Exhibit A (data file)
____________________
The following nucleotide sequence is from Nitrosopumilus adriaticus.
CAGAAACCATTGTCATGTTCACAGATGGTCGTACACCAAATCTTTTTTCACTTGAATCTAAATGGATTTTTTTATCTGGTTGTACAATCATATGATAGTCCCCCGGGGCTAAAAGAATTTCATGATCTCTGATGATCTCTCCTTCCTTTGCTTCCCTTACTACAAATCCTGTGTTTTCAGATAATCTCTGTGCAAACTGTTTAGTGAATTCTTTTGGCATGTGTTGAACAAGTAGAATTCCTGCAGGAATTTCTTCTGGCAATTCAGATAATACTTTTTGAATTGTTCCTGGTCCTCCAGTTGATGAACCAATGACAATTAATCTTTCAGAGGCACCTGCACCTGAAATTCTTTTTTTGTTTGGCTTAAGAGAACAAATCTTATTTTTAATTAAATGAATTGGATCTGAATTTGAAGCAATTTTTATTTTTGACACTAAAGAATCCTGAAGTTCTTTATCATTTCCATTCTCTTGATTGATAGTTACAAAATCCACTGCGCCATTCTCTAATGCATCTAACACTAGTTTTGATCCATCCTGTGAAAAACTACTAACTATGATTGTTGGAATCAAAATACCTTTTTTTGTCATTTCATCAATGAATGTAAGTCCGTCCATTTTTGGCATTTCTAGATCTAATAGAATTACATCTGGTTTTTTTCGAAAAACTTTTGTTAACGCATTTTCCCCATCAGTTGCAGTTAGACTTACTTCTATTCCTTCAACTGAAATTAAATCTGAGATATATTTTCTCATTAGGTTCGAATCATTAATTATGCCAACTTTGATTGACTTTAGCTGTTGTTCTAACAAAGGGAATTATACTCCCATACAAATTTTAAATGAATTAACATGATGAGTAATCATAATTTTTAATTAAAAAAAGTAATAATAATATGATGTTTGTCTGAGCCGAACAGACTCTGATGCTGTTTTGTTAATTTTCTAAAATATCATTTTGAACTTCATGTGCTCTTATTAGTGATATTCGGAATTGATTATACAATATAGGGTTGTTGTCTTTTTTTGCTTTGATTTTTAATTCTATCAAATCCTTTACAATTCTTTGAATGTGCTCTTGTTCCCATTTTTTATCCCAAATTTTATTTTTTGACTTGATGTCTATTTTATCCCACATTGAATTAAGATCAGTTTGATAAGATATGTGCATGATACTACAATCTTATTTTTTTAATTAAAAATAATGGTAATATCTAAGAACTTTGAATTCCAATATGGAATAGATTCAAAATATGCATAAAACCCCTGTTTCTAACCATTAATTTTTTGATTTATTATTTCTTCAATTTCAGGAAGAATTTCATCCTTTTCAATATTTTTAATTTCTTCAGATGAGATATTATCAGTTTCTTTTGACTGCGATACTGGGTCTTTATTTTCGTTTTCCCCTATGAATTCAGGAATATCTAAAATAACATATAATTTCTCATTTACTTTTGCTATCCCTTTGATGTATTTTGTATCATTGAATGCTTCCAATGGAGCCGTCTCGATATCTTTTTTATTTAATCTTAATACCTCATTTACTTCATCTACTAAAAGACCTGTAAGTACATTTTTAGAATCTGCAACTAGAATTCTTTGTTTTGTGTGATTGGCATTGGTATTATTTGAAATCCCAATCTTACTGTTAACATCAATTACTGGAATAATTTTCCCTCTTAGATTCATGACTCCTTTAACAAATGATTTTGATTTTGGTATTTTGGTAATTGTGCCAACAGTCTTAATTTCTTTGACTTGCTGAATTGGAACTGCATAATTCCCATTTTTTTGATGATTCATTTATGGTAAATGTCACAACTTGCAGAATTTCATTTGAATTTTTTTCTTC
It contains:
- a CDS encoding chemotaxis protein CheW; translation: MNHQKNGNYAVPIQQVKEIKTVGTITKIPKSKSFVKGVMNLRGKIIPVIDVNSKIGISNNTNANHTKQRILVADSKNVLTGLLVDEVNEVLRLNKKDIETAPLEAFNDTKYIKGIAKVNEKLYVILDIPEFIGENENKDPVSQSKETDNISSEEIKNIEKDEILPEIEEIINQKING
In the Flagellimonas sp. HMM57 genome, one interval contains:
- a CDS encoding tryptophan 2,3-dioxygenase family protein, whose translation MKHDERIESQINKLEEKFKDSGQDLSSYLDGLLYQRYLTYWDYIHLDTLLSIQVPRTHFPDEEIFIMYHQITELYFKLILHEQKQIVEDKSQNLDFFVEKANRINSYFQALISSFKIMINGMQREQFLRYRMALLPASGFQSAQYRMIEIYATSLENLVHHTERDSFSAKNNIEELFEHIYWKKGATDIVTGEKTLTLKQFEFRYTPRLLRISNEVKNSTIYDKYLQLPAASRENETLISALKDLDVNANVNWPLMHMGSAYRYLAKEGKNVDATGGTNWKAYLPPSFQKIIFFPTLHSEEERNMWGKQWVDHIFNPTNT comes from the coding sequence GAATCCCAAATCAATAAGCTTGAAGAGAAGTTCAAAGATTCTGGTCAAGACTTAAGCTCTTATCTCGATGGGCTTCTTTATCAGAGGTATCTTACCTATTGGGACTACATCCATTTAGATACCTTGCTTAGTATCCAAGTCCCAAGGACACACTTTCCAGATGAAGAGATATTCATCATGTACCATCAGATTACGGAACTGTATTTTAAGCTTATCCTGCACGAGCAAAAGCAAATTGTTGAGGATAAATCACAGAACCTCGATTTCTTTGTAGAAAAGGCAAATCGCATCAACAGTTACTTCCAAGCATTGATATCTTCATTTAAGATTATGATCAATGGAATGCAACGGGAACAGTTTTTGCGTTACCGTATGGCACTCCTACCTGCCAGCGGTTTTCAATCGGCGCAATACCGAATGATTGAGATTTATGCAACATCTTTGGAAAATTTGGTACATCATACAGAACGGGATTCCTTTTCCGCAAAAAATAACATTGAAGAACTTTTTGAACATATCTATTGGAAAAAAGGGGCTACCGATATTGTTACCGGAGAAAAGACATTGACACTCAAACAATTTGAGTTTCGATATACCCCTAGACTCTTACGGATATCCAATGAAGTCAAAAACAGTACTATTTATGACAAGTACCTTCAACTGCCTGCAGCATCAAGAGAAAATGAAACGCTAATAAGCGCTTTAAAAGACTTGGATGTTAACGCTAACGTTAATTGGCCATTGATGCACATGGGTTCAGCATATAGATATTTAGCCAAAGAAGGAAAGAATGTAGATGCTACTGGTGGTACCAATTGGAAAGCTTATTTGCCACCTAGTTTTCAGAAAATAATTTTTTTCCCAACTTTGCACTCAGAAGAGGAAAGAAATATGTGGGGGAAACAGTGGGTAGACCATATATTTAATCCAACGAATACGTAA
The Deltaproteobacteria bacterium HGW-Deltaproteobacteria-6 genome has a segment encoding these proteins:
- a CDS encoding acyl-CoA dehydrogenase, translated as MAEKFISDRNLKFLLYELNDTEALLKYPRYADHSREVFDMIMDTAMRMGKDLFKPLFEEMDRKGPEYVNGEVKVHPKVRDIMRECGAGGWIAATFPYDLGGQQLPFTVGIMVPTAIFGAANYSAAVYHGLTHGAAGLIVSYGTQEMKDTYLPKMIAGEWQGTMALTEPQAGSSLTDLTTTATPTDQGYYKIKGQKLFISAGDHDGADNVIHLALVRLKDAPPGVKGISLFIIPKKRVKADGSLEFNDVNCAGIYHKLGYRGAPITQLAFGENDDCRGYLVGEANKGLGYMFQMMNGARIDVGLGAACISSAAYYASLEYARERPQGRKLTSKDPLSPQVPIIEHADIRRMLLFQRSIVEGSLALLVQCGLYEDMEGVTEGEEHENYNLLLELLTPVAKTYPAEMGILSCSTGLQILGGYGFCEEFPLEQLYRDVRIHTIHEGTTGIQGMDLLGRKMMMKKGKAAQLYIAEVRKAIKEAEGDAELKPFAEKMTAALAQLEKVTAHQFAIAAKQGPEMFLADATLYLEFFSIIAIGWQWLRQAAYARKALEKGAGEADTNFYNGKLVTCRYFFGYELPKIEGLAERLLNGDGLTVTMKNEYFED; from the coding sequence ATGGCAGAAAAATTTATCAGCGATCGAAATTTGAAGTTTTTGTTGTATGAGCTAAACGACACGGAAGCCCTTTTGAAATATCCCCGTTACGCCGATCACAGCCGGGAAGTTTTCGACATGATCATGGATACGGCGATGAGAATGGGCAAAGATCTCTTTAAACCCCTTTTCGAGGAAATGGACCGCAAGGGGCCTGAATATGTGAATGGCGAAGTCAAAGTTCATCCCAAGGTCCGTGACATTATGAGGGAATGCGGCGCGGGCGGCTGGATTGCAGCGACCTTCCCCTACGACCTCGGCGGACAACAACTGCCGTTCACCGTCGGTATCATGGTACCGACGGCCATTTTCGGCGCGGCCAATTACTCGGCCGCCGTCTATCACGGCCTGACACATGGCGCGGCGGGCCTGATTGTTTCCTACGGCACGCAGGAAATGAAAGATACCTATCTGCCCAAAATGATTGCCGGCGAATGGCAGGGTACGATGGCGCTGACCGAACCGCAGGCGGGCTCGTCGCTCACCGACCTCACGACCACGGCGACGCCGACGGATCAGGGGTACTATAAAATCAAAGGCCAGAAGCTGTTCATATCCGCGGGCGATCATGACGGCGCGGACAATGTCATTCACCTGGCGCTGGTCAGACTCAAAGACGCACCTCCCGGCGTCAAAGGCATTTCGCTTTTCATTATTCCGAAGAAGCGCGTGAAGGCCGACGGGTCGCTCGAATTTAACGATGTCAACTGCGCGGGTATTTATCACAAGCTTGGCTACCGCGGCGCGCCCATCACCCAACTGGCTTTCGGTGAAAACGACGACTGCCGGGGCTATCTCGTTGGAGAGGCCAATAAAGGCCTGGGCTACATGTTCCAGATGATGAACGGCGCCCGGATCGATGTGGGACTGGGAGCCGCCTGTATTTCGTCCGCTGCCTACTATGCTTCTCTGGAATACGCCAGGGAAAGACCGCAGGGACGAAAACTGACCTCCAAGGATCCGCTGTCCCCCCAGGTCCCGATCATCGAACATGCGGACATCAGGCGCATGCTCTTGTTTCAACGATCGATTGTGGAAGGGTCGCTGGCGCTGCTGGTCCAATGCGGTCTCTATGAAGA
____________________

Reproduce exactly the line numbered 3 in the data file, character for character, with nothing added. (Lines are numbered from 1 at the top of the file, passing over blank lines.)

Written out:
It contains: